12:00 PM December 11, 2021
The lack of qualified trainers in the Met Police is “so chronic” that officers are being sent for advanced driving training with county forces, a committee heard.
The measure has been taken in an effort to address the lack of police officers qualified to drive at high speed in response to emergency calls.
The Met has set a target to respond to 90 per cent of such calls within 15 minutes.
However, a quarterly report of performance indicators for July to September, presented to Havering’s crime and disorder committee on December 9, revealed the rate for the East London’s Basic Command Unit (BCU) was 64.9pc.
Not only was this significantly below the Met’s target, it was also a decline on the 76.8pc recorded for the same quarter in the previous year.
Cllr John Tyler, from the Upminster and Cranham Residents Group, made note of this year’s figure and said it “seems to me to be extremely low”.
Det Ch Supt Paul Trevers, interim boss of the BCU, which covers Havering, Redbridge and Barking and Dagenham, said there were a “number of factors at play”.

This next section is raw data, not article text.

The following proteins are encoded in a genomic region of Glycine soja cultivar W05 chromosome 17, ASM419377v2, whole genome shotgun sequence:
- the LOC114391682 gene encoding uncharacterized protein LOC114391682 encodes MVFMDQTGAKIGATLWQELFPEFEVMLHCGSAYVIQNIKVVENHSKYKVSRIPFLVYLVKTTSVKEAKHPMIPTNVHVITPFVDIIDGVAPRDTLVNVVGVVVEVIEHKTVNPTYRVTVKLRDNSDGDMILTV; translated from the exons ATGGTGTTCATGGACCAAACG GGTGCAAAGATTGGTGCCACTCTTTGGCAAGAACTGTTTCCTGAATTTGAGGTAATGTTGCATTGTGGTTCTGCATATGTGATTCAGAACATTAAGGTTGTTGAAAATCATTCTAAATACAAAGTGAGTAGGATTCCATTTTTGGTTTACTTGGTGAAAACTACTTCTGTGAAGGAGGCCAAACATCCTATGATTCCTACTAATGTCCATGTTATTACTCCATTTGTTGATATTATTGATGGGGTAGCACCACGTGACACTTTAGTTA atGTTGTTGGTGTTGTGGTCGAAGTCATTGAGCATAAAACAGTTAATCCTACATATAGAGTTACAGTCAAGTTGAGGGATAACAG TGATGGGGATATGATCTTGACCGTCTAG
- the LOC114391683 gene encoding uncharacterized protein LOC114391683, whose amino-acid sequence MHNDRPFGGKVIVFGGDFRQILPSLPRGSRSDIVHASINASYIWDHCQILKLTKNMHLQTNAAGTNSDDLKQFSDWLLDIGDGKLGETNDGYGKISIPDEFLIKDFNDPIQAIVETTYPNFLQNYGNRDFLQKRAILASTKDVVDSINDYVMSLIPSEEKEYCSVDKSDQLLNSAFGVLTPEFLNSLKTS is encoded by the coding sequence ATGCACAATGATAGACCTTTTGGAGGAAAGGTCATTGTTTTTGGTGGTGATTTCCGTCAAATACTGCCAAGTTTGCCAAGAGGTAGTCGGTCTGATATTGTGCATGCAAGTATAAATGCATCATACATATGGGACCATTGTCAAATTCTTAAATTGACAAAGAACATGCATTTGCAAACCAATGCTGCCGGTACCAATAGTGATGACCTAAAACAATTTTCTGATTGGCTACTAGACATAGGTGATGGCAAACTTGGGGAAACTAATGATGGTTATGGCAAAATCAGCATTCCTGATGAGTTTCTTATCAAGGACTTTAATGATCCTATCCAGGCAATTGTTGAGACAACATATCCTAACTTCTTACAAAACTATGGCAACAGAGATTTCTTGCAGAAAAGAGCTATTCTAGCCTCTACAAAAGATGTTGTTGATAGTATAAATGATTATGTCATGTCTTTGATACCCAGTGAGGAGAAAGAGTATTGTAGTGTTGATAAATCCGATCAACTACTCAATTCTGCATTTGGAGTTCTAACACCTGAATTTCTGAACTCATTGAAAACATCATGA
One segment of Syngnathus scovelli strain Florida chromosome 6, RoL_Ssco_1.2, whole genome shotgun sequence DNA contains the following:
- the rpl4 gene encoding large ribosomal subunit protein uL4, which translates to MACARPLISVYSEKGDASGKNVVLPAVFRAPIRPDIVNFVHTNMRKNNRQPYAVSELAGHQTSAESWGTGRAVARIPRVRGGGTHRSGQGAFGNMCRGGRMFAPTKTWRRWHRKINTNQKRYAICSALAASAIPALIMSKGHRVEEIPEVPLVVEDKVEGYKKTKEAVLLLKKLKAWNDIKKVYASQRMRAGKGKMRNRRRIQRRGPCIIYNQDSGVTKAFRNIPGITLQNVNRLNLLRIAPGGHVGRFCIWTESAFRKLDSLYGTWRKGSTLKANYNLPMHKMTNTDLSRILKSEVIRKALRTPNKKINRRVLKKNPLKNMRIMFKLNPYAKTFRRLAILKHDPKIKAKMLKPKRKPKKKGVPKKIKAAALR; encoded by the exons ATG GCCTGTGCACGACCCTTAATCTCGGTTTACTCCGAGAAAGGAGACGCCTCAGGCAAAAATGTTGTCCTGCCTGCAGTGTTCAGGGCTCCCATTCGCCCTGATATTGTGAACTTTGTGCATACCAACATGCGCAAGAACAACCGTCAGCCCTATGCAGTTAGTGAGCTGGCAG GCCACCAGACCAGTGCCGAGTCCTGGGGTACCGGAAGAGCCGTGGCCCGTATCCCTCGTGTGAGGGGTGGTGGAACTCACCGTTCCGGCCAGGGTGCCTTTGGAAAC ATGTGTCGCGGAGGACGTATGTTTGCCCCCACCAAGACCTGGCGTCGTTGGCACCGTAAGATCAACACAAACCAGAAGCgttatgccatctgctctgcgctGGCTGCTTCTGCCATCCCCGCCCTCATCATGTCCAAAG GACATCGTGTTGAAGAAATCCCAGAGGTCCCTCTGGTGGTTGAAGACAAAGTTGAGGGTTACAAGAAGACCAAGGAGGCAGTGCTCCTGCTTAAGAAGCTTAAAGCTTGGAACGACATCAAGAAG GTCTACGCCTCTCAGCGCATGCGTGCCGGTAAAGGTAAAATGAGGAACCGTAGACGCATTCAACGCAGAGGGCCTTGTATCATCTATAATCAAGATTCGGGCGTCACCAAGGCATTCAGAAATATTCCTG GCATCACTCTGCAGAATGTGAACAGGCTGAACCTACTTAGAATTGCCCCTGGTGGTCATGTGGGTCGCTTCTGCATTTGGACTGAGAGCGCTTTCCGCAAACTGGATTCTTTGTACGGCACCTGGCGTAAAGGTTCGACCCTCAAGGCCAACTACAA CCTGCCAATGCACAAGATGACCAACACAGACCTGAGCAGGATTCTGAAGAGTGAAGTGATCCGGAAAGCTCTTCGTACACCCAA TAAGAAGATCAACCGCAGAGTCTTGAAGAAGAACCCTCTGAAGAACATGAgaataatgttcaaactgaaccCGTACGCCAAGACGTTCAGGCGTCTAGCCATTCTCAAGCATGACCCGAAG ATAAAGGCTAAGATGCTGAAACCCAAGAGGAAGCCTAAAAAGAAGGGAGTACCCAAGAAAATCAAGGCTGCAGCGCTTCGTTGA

He said “availability of officers” was one significant issue, with some being reassigned to cover several “high-profile events” in central London during the summer.
There is a “Met-wide” shortage of drivers who have passed the advanced driving tests required in order to drive at high speeds during an emergency response, he added.
Part of the problem, Det Ch Supt Trevers said, was that such qualified officers frequently move into specialist units, but he also cited a lack of qualified trainers in the area as a source of the problem.
He told the meeting: “The problem is so chronic in the Met we are actually sending Met officers to be trained in county forces, because we haven’t got the trainers to train or the vehicles to train in.”
He was “hoping we have turned a corner” on response times after securing a number of courses for officers.
Officers who are given the training may be mandated to remain in the BCU for two years in order to avoid skilled officers being lost to specialist departments, he added.